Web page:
7. Making a CRM system truly successful is a highly political act. You may hear that CRM systems allow you to interact with customers in a whole new way…and they can do that. However, a CRM only enables change, and it’s the organizational behavior modification that actually affects it. Any time business processes, policies, and rules are changed, somebody’s job, objectives, and even budget may change as well. This means politics at every level, and change management will be important for worker-bees (“will my job be automated?”) and executives (“will my metrics and bonus change?”) alike. If for no other reason than this, I recommend a phased, incremental approach to CRM deployment and expansion.
8. The benefits of CRM grow with the more users you have — but you shouldn’t bring everyone on the system at once. Even if you had no problems in system implementation, integration, and data quality, perfect execution of a “big bang” system deployment, and budget for all the user licenses on day one, you still shouldn’t do things that way. There are just too many process issues to discover, too many political speed-bumps. Since the most effective way of leveraging CRM is a multi-year process, you need to plan and budget for it that way.
9. The design life of a CRM system is probably less than 5 years. The Salesforce platform, for example, is amazingly flexible, and the technology base is surprisingly durable. But that’s the platform, not the user features. Those face incremental change every few months…and your requirements list will, too.
Why? Unlike most enterprise applications, CRM systems face the marketplace. And the rules of the marketplace can change severely over a five-year interval. Who are your competitors? What is your channel? How do you offer customers a distinct advantage? Look back to 2013, or to 2007, or even 1999. How many of today’s answers are even close to what you would have said back then?
There’s another twist as well: CRM systems are more affected by VP opinions and preferences than any other enterprise application. The tenure of a VP of sales or marketing in some industries is 18 months. With every new VP, you’ll see changes in priority and policy that can require extensive CRM system modifications. Look at a 5-year-old CRM system and you’ll find shards of policy scattered throughout. These forgotten fragments negatively effect data quality and meaning. Eventually, these start to limit the effectiveness of the CRM system and need to be rooted out — either by a system overhaul or outright replacement.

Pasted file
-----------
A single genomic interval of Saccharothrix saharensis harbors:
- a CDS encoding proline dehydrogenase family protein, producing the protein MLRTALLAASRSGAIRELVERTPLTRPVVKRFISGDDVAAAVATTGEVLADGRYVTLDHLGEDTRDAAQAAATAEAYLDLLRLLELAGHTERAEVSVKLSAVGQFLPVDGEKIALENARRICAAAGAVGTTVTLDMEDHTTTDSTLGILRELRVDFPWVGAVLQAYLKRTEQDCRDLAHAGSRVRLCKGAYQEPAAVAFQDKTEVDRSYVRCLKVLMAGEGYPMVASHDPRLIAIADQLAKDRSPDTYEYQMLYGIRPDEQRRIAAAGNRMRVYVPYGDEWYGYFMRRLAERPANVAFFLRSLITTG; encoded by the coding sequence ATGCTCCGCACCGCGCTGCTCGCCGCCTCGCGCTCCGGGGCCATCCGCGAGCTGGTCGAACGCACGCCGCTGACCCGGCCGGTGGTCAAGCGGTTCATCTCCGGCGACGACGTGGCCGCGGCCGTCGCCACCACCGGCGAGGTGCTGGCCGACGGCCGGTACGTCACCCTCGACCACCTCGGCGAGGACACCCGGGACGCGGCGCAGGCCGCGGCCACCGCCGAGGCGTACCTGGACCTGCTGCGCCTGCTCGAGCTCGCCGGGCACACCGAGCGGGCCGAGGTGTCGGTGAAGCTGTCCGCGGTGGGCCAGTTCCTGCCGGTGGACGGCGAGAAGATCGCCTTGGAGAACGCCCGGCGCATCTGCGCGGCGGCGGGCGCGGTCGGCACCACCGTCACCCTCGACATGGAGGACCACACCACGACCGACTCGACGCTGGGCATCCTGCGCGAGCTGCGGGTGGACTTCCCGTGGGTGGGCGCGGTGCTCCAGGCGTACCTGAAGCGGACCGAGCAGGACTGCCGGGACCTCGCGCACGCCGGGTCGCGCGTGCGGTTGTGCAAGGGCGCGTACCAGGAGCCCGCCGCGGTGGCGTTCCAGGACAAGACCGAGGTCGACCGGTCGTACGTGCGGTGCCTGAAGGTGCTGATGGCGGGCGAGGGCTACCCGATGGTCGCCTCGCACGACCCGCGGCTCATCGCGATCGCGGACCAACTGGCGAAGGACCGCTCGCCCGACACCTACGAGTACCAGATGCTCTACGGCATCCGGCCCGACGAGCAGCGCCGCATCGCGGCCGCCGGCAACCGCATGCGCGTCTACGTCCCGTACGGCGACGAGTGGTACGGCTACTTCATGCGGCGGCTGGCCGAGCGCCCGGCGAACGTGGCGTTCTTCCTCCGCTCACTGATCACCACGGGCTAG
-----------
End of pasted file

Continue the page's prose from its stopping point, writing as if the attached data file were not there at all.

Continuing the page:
10. Most CRM systems are not focused on the “customer relationship.” Let’s face it: most companies are far more focused on making this quarter’s numbers (hunting) than they are in having productive long-term customer relationships (farming). So it should be no surprise that most CRM systems are viewed as sales tools, even though marketing and support use the system too. That’s OK if it matches who you really are as a company.
But you’ll notice that charities and non-sales companies (like VCs) have trouble using off–the-shelf CRM systems because their entire business model relies on long-term relationships. Don’t believe me? Try to run a report that shows you meetings and phone calls from 3 years ago. Even if the data is there, chances are the report will come up blank.
There are four numbers to look for when managing long-term customer relationships: cost of customer acquisition (CCA), customer lifetime value (CLV), propensity to recommend (NetPromoter), and propensity to repurchase (loyalty). Long-term profitability comes from CLV being greater than CCA, which are direct consequences of NetPromoter and loyalty scores. I dare you to find a CRM vendor that is really focused on that.